A new study from Northwestern University finds that the number of U.S. children diagnosed with attention deficit hyperactivity disorder (ADHD) has increased by a staggering 66 percent in 10 years.
The study will be published in the March/April edition of the journal Academic Pediatrics. For the study, researchers analyzed ADHD trends from 2000 to 2010 among children under the age of 18 who were diagnosed and treated by office-based physicians.
According to Northwestern Medicine's Craig Garfield, M.D., first author of the study, increased familiarity with attention-related difficulties may be behind the increase. “ADHD is now a common diagnosis among children and teens. The magnitude and speed of this shift in one decade is likely due to an increased awareness of ADHD, which may have caused more physicians to recognize symptoms and diagnose the disorder.”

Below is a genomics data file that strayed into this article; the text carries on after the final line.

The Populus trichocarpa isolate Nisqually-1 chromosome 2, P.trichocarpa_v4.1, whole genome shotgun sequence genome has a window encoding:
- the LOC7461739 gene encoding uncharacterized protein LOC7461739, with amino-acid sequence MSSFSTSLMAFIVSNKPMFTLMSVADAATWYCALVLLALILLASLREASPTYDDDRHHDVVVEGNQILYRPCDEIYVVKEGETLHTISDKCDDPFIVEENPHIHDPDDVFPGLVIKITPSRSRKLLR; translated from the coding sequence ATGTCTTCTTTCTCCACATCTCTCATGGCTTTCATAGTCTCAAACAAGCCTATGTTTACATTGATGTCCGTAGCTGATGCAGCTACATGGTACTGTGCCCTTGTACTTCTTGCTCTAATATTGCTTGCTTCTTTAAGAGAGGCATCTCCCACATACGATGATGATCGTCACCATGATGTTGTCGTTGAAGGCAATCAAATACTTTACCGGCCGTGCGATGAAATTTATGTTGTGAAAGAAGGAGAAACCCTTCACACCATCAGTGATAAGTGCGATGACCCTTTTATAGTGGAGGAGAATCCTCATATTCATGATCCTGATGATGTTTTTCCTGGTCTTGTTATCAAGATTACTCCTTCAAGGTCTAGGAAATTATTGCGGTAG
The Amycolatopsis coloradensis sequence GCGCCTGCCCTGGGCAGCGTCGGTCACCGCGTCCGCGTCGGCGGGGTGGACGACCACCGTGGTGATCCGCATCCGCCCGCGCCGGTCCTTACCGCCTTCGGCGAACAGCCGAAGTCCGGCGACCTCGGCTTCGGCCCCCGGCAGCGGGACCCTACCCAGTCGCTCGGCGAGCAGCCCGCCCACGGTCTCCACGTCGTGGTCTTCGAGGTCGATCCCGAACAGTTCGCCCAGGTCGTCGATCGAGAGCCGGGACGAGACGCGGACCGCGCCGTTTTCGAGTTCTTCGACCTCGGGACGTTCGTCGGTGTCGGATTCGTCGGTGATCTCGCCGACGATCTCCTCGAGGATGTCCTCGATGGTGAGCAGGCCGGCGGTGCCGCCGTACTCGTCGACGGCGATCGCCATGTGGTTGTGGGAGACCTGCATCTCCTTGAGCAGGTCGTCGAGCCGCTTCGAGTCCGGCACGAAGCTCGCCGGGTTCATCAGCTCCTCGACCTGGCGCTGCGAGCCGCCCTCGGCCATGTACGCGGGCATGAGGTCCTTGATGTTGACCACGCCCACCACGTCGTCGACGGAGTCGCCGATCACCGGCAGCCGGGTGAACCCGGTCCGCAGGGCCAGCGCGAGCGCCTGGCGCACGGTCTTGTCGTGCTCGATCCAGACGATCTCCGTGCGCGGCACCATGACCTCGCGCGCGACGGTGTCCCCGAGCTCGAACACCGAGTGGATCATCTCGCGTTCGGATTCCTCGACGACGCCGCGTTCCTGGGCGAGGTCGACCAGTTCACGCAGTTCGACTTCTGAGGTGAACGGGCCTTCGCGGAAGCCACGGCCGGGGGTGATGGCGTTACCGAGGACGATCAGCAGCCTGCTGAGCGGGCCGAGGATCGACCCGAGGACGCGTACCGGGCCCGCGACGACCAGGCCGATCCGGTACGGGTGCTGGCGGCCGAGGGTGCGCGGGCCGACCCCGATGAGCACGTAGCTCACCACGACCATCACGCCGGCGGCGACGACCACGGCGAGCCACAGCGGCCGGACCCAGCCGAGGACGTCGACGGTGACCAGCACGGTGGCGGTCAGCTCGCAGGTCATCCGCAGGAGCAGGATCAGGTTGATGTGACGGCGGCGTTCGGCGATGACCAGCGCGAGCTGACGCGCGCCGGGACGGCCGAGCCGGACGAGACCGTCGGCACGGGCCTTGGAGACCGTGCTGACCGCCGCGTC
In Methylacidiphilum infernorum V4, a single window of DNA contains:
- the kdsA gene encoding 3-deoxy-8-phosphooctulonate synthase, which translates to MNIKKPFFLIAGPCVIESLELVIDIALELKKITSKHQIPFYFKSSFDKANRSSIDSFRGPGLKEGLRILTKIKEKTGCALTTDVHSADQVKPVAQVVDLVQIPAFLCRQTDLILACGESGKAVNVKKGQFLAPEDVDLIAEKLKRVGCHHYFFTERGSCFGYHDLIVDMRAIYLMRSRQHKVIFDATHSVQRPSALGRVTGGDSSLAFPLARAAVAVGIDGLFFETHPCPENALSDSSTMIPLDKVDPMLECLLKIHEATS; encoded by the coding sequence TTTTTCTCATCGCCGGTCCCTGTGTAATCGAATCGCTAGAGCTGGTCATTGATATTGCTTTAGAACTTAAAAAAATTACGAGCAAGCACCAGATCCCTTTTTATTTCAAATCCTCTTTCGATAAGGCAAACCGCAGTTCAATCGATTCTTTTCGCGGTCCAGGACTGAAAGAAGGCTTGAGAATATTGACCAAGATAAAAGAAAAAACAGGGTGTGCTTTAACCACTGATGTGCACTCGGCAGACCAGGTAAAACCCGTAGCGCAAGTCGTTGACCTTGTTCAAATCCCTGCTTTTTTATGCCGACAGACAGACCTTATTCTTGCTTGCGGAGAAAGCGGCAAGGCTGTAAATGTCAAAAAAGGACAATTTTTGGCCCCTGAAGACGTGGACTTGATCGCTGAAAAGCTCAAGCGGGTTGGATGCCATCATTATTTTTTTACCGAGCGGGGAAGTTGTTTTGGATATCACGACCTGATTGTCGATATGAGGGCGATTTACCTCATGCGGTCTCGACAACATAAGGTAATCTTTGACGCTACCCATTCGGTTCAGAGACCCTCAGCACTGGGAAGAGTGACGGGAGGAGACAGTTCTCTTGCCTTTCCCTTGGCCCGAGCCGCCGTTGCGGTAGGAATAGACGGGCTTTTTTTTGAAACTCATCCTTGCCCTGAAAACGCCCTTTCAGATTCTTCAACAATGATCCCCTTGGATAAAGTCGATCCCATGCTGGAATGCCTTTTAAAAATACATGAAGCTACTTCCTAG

Of particular note, the study found that there has been somewhat of a shift away from primary care doctors towards specialists for ongoing management of ADHD symptoms in children. According to Dr. Garfield, "It may be that general pediatricians are shying away from treating patients themselves and instead rely on their specialist colleagues to provide the treatment and management of these medications.”
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